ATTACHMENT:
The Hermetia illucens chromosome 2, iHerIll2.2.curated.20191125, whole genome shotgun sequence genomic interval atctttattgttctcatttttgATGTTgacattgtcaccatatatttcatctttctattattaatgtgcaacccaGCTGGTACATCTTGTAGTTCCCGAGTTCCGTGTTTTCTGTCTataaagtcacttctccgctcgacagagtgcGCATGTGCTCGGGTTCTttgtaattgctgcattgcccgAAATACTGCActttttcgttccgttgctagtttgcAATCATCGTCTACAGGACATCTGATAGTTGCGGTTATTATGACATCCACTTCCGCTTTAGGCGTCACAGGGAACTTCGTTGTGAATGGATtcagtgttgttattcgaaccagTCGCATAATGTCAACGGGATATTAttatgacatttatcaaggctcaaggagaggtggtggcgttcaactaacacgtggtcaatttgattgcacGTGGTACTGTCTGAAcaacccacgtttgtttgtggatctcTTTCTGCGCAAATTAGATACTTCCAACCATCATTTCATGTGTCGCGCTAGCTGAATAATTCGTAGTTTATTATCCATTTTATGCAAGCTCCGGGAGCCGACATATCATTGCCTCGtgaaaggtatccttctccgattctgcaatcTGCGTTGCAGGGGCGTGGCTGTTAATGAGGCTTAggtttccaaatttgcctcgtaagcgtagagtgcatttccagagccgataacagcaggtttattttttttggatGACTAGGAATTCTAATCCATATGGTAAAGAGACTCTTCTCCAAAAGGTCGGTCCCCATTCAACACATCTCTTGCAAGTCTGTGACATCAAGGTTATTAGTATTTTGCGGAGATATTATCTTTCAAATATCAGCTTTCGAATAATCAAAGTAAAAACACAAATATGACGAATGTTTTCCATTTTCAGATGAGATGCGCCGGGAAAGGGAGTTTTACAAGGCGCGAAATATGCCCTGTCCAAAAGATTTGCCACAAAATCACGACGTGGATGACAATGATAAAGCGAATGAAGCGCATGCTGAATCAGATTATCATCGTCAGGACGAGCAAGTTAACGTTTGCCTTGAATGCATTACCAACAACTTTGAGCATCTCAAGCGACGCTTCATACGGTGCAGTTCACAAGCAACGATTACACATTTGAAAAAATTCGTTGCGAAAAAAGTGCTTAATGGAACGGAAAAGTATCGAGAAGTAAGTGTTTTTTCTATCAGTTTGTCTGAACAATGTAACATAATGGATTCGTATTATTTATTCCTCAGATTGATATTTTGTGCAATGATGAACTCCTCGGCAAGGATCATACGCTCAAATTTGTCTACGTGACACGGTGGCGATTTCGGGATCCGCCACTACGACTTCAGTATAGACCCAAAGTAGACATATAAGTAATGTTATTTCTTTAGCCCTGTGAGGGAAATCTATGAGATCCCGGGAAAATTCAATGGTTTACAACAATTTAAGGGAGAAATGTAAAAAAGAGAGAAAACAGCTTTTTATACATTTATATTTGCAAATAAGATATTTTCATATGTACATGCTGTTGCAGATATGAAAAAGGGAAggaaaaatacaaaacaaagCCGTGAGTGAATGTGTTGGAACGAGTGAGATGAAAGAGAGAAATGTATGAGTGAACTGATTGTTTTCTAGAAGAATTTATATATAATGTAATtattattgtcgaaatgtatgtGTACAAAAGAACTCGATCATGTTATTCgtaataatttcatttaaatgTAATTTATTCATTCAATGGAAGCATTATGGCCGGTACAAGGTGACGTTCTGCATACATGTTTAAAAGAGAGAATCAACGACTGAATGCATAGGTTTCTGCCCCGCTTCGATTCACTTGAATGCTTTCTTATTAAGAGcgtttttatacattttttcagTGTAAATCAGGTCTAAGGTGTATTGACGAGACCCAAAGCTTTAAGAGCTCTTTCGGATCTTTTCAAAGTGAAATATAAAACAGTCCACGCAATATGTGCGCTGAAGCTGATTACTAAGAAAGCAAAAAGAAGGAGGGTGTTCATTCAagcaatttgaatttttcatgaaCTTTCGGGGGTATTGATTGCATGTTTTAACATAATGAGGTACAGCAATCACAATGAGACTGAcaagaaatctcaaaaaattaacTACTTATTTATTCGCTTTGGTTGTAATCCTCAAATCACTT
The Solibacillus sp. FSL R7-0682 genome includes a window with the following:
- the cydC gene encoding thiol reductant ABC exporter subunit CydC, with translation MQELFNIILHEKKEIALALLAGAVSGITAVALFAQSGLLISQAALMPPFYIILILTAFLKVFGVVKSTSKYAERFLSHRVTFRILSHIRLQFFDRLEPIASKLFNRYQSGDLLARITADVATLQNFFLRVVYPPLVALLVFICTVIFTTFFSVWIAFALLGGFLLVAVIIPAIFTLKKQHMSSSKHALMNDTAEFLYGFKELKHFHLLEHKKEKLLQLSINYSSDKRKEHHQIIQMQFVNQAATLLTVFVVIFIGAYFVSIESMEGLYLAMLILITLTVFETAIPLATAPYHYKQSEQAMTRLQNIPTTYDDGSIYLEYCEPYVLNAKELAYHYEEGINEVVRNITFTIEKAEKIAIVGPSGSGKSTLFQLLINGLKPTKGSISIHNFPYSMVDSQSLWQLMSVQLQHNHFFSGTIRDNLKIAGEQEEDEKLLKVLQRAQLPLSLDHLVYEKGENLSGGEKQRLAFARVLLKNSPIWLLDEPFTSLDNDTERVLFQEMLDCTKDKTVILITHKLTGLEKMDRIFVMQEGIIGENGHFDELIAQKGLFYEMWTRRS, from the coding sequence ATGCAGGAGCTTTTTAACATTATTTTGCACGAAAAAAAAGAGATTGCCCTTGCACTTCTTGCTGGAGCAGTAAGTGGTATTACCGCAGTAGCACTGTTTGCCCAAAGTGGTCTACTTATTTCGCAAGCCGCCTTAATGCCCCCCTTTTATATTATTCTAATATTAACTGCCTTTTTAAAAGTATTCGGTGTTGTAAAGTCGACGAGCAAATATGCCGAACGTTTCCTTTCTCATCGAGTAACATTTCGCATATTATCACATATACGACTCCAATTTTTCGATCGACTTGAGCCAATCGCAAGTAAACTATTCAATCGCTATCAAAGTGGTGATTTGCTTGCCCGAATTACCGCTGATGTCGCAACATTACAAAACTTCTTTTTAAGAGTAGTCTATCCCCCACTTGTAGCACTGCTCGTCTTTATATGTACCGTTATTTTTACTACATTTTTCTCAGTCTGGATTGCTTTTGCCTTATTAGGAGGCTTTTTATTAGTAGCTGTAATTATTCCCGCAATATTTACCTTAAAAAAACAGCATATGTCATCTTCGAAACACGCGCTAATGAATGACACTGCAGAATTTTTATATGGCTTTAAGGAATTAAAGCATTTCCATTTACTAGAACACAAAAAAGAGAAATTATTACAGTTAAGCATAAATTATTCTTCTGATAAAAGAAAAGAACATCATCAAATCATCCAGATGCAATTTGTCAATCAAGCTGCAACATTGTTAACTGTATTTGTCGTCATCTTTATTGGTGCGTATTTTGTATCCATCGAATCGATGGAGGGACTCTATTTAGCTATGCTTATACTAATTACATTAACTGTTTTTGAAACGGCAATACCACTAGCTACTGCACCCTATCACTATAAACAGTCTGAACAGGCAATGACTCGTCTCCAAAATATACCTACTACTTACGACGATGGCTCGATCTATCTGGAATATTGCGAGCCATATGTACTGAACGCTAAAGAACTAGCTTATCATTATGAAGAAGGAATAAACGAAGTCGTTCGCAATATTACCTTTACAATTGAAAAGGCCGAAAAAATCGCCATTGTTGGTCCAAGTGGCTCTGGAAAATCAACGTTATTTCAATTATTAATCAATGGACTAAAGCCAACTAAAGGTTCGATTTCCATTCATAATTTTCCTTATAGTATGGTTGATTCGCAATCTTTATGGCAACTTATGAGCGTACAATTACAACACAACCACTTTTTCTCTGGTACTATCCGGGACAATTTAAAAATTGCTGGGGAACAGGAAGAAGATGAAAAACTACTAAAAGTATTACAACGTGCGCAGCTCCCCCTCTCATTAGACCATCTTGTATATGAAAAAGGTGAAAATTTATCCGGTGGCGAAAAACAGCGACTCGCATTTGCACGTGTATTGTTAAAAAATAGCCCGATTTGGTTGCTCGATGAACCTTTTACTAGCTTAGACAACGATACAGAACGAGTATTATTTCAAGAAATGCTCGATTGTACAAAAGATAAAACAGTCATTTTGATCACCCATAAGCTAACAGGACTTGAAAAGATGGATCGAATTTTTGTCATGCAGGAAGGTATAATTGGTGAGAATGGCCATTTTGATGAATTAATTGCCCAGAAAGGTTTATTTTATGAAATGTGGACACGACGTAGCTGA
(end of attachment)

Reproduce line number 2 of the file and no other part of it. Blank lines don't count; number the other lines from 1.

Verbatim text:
The Solibacillus sp. FSL R7-0682 genome includes a window with the following: